Consultants, at the other end of the spectrum, are really there to manage you. But it’s up to you to control the destination. You will need to provide them with very detailed company information, so that they can take their broad industry knowledge and tailor it down to answer the questions that you have hired them to answer. When you work with them, it’s going to be more of a pure exchange. They will be very open about what they expect you to deliver, and you need to be very open with the information you give them. The more frank you are, the better the quality of output you’re going to get.
Some consultants also require contact with people who aren’t you—other members of your team, other divisions of your company. You are going to be expected to schedule that time. I recommend that you stay with them during those meetings to make sure that everyone on the meeting stays focused on the outcome of the trip looking forward. If you don’t, you’re likely to get a very general, even cookie cutter report at the end of the consultation. Sometimes, they look as if they’ve just filled in the blank. You don’t want that. You want something quality. That requires a significant time investment.
Freelancers, favorite people in the middle, are able to deliver, as we’ve mentioned, specific skill. You need to prepare check points and milestones to make sure the project stays on track, but you don’t need to micromanage them. They are going to make some judgments, you may have to go back and correct some of them, they are [unintelligible]. But overall, you can expect a quality outcome if you have provided the information I mentioned earlier.
Also, please be sure that your systems are compatible. An unfortunate thing that happened to me one time was that the freelancer I hired did a beautiful job, but he had installed the software extension in his sign program. It’s one that the printer didn’t have. We worked for hours. We could not figure out—the printer and I—could not figure out why the files weren’t outputting. When we called the freelancer, she knew immediately. We got the name of the extension, the printer installed it, but I did waste a lot of effort, because I didn’t make the important step of ensuring that the systems were completely compatible.
So you look for a freelancer, you want to make sure that you find someone who fits timing, the hours that they work, how they get paid, what they get paid, logistics of delivering the project. So important. If they are going to be working in your office, company culture is also important. It’s not that they need to match, it’s just they don’t need to conflict.
When you approach a freelancer, you want to make sure that you’ve been clear about the duration of the project. Is it a week? Is it a month? Is it three months? Are there phases of the project that are going to indicate the term approaching the end or even the midpoint? How long do [inaudible take place? Do you consider that the beginning? You should, because some projects are [unintelligible] to say, “Yes, it’s completed, we’re done.” Other times, you need approvals from executives, other departments etc. Be clear about that. Be clear about the deadlines. Set deadlines for the phases as well as the final. Is the deadline carved in stone, like a trade show date? That shows happening with or without. Whereas, there’s some flexibility. You don’t want to appear to be too flexible, because you want your project to stay top of mind. But also, don’t be fake about the deadlines. Just be realistic.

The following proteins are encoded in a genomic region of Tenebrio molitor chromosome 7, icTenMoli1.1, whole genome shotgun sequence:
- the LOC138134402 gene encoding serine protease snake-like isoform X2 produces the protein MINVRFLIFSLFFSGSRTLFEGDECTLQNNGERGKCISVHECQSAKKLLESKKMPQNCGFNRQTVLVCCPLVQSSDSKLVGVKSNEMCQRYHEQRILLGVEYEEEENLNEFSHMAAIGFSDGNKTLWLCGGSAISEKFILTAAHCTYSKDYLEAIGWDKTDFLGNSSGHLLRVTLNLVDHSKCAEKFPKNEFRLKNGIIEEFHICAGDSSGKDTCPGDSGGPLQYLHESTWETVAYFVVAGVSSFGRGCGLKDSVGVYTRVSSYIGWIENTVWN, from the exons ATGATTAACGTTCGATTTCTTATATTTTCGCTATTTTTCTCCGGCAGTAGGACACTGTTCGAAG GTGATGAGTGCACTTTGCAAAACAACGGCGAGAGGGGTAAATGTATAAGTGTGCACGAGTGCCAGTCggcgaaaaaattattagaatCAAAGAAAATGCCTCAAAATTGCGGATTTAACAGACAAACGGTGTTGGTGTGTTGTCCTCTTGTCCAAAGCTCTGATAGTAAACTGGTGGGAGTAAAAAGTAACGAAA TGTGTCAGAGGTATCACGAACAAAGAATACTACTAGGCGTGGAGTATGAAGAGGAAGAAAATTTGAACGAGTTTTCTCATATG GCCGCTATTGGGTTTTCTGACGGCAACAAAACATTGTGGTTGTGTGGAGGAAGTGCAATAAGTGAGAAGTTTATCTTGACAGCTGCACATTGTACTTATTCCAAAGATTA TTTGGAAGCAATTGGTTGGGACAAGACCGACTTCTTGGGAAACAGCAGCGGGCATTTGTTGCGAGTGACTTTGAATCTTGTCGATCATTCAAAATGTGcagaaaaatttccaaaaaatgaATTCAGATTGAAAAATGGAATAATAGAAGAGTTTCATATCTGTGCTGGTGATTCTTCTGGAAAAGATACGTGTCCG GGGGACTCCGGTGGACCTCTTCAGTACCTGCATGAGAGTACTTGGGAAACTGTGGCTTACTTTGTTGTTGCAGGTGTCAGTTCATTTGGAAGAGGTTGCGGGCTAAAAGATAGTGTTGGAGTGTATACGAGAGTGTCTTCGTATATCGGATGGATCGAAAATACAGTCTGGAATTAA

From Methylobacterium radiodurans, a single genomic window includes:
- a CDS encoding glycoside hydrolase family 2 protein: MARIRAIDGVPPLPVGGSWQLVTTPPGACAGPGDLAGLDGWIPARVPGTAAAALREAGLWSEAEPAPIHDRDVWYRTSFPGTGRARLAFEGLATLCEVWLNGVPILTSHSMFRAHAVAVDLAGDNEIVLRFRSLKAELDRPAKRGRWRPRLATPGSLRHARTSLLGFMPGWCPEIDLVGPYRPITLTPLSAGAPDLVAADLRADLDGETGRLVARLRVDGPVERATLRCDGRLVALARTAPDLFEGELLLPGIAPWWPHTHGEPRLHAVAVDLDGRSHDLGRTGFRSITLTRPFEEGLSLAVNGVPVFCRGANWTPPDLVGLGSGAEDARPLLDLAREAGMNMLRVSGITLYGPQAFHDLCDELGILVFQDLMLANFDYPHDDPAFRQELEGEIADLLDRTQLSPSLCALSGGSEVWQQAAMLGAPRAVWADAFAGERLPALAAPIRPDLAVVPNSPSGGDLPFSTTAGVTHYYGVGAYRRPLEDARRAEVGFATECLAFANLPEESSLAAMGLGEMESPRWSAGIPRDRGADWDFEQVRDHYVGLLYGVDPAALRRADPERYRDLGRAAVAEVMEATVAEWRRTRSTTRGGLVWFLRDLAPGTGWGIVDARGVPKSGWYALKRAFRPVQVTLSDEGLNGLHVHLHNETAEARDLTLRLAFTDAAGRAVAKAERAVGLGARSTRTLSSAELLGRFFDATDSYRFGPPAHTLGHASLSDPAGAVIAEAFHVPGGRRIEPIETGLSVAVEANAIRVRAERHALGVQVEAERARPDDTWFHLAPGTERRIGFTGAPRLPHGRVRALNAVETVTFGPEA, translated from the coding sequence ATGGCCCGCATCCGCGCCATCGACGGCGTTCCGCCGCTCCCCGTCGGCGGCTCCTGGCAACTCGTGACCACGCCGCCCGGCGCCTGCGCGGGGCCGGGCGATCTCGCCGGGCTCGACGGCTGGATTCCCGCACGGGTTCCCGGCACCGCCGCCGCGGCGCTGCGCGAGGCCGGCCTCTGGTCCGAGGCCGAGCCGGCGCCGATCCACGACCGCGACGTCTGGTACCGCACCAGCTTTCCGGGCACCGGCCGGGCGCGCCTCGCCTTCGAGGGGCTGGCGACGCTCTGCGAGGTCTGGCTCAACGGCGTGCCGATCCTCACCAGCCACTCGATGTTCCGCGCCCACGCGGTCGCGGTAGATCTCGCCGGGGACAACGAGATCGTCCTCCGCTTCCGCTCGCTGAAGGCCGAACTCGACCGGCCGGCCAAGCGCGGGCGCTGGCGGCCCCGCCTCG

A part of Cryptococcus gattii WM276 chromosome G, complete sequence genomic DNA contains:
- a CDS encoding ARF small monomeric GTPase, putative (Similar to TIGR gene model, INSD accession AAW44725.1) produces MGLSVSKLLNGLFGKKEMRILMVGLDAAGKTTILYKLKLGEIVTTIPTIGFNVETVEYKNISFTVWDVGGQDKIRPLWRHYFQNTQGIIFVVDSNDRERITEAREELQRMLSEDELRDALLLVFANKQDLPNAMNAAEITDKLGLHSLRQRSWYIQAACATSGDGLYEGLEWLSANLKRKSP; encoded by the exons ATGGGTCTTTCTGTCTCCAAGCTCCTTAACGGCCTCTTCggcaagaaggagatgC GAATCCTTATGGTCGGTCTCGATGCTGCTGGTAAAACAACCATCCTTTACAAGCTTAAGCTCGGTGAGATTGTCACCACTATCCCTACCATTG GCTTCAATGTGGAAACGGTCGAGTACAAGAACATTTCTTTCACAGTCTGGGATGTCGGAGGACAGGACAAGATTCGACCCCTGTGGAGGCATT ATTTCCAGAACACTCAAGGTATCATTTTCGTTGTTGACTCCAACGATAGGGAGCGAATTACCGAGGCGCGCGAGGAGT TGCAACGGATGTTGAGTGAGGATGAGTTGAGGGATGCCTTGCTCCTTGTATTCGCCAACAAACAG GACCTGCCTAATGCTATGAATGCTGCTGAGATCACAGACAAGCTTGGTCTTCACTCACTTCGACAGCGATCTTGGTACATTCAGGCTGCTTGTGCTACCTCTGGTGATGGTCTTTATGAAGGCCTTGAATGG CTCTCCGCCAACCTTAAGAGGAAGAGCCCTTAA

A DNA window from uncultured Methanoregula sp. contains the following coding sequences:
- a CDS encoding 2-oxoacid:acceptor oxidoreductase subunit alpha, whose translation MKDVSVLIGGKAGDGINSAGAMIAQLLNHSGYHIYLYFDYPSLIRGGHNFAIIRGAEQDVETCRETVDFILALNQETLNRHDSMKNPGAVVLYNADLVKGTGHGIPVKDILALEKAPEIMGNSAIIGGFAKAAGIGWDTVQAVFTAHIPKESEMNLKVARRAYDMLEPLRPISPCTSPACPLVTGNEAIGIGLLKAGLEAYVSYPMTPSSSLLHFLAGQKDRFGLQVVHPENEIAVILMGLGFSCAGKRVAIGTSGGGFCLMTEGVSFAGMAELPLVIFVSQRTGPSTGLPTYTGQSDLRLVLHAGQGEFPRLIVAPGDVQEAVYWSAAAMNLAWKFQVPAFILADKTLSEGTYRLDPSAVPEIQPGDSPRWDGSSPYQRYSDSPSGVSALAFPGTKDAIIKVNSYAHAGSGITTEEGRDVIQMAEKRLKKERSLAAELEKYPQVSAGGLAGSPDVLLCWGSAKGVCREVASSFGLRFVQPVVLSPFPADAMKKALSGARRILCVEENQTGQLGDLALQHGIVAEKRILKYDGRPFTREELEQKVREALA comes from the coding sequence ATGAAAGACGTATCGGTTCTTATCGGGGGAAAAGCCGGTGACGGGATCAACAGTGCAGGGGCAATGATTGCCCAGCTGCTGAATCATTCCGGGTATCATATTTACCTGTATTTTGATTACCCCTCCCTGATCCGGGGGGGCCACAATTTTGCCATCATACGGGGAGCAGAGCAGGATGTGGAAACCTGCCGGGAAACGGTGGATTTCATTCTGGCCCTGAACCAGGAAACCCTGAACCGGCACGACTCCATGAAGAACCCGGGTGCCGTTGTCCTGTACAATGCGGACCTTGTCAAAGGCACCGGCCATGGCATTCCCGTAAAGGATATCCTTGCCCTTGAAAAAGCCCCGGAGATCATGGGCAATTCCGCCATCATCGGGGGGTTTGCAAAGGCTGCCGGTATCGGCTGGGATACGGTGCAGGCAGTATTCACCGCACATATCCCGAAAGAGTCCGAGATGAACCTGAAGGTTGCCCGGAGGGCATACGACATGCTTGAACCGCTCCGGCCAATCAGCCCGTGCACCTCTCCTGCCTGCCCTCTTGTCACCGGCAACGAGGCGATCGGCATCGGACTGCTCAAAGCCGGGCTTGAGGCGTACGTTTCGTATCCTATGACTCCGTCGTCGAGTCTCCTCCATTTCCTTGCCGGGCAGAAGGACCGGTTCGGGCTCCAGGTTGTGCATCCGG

Work out in advance how payments are going to work. Are you paying by the hour or by the project? Sometimes, a project price looks really expensive. But I have found that they are not more expensive than paying by the hour, and sometimes they’re less. Don’t be afraid of it. Work out with your Freelancer how frequently they’re going to be paid? Is this something that they are paid a deposit at the beginning, the midpoint, and at the end? Are you hoping that you they will only get paid at the end? It’s not a good idea to expect a freelancer to go months without being paid. So work out a schedule in advance. How are you going to track the time? Do they need a timesheet? Do they just keep a tally of of their time?
Also, work out how they’re going to get paid. Do they want a check? Are they accepting credit card? Do they want Venmo? There are a number of options out there. Work it out in advance. You don’t want to be put in an embarrassing situation where you can’t pay on time because you didn’t ask the question of method of payment. This is also a good time to point out that you need to clarify with your HR department and or legal department depending on how you’re structured. Because non employees who deliver work to you have different legal classifications, no matter what I’ve called them in this presentation, work out whether they’re actually a subcontractor, an independent contractor, freelancer. So just work it out. Don’t be surprised at the end of the project.